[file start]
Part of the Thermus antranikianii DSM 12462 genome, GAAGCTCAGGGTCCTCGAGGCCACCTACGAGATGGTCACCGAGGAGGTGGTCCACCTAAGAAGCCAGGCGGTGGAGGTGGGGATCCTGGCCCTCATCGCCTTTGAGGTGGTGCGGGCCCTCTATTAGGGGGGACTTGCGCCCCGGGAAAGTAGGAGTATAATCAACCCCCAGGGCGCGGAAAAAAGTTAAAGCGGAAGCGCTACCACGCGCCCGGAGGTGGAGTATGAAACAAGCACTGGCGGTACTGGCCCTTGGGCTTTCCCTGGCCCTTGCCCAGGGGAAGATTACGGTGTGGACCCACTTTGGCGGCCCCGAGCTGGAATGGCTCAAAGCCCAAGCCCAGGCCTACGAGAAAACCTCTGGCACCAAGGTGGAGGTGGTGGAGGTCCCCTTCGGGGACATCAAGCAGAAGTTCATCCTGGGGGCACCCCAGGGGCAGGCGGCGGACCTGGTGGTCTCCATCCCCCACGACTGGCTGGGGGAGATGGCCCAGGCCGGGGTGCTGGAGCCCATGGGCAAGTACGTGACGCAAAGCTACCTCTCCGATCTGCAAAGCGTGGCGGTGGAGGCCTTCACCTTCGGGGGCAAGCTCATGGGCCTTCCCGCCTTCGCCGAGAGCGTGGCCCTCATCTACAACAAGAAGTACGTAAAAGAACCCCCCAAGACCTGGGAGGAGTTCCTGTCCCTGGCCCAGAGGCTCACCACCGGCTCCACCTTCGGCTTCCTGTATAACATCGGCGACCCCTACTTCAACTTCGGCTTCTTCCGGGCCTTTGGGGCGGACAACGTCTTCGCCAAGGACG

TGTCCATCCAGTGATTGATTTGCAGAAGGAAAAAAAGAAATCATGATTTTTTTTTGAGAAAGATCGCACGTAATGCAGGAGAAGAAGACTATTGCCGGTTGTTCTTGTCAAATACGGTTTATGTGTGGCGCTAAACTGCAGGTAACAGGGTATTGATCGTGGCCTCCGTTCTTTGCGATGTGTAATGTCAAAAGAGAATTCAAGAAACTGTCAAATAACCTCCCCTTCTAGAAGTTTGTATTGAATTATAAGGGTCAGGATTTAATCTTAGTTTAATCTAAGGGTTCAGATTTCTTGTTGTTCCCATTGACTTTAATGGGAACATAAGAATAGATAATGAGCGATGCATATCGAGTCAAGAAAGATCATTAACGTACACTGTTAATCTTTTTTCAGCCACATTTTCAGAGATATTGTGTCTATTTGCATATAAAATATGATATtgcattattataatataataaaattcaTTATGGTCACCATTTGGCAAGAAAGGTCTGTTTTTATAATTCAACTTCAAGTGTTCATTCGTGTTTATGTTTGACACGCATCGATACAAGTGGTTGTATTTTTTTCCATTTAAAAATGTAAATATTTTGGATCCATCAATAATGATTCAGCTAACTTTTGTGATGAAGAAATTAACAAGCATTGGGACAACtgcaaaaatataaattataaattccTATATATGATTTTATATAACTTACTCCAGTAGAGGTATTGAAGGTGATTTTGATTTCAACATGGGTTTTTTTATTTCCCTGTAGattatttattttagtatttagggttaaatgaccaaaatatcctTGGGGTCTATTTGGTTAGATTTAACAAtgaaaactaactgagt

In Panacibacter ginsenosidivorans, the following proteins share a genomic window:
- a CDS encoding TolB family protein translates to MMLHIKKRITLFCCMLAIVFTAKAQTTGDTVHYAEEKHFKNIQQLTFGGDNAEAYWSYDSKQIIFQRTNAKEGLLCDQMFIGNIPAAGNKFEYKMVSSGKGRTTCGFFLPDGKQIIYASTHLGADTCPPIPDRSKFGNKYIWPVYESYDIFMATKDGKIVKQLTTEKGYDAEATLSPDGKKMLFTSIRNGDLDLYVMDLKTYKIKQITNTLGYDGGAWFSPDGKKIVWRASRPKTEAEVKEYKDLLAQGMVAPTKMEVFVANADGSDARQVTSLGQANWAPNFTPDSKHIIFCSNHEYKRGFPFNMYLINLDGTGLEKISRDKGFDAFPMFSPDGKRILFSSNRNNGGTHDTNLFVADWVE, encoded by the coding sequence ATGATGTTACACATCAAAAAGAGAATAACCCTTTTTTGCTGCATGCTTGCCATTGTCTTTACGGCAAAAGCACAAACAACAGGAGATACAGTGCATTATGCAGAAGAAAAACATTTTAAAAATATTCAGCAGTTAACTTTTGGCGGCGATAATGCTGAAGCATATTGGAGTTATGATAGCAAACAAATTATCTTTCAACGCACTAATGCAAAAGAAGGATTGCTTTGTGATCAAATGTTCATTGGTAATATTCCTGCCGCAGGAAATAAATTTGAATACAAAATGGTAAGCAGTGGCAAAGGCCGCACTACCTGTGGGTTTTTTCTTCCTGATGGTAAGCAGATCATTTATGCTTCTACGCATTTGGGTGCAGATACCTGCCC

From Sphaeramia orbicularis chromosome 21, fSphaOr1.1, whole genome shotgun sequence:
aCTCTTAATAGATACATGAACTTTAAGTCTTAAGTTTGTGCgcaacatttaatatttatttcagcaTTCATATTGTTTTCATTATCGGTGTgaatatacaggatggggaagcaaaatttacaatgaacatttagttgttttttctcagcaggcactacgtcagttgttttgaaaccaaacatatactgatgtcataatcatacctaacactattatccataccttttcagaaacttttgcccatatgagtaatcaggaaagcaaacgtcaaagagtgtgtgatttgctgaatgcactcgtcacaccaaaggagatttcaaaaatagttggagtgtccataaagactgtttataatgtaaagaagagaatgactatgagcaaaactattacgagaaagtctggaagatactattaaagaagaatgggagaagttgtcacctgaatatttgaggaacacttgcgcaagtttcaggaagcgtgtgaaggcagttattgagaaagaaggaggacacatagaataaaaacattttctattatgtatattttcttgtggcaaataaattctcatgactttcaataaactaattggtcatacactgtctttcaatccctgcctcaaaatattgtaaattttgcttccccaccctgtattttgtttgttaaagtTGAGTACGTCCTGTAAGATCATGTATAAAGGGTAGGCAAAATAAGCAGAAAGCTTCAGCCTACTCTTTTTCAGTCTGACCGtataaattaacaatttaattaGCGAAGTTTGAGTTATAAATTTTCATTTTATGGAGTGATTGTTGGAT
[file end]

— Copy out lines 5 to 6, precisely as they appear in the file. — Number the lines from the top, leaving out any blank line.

From Sphaeramia orbicularis chromosome 21, fSphaOr1.1, whole genome shotgun sequence:
aCTCTTAATAGATACATGAACTTTAAGTCTTAAGTTTGTGCgcaacatttaatatttatttcagcaTTCATATTGTTTTCATTATCGGTGTgaatatacaggatggggaagcaaaatttacaatgaacatttagttgttttttctcagcaggcactacgtcagttgttttgaaaccaaacatatactgatgtcataatcatacctaacactattatccataccttttcagaaacttttgcccatatgagtaatcaggaaagcaaacgtcaaagagtgtgtgatttgctgaatgcactcgtcacaccaaaggagatttcaaaaatagttggagtgtccataaagactgtttataatgtaaagaagagaatgactatgagcaaaactattacgagaaagtctggaagatactattaaagaagaatgggagaagttgtcacctgaatatttgaggaacacttgcgcaagtttcaggaagcgtgtgaaggcagttattgagaaagaaggaggacacatagaataaaaacattttctattatgtatattttcttgtggcaaataaattctcatgactttcaataaactaattggtcatacactgtctttcaatccctgcctcaaaatattgtaaattttgcttccccaccctgtattttgtttgttaaagtTGAGTACGTCCTGTAAGATCATGTATAAAGGGTAGGCAAAATAAGCAGAAAGCTTCAGCCTACTCTTTTTCAGTCTGACCGtataaattaacaatttaattaGCGAAGTTTGAGTTATAAATTTTCATTTTATGGAGTGATTGTTGGAT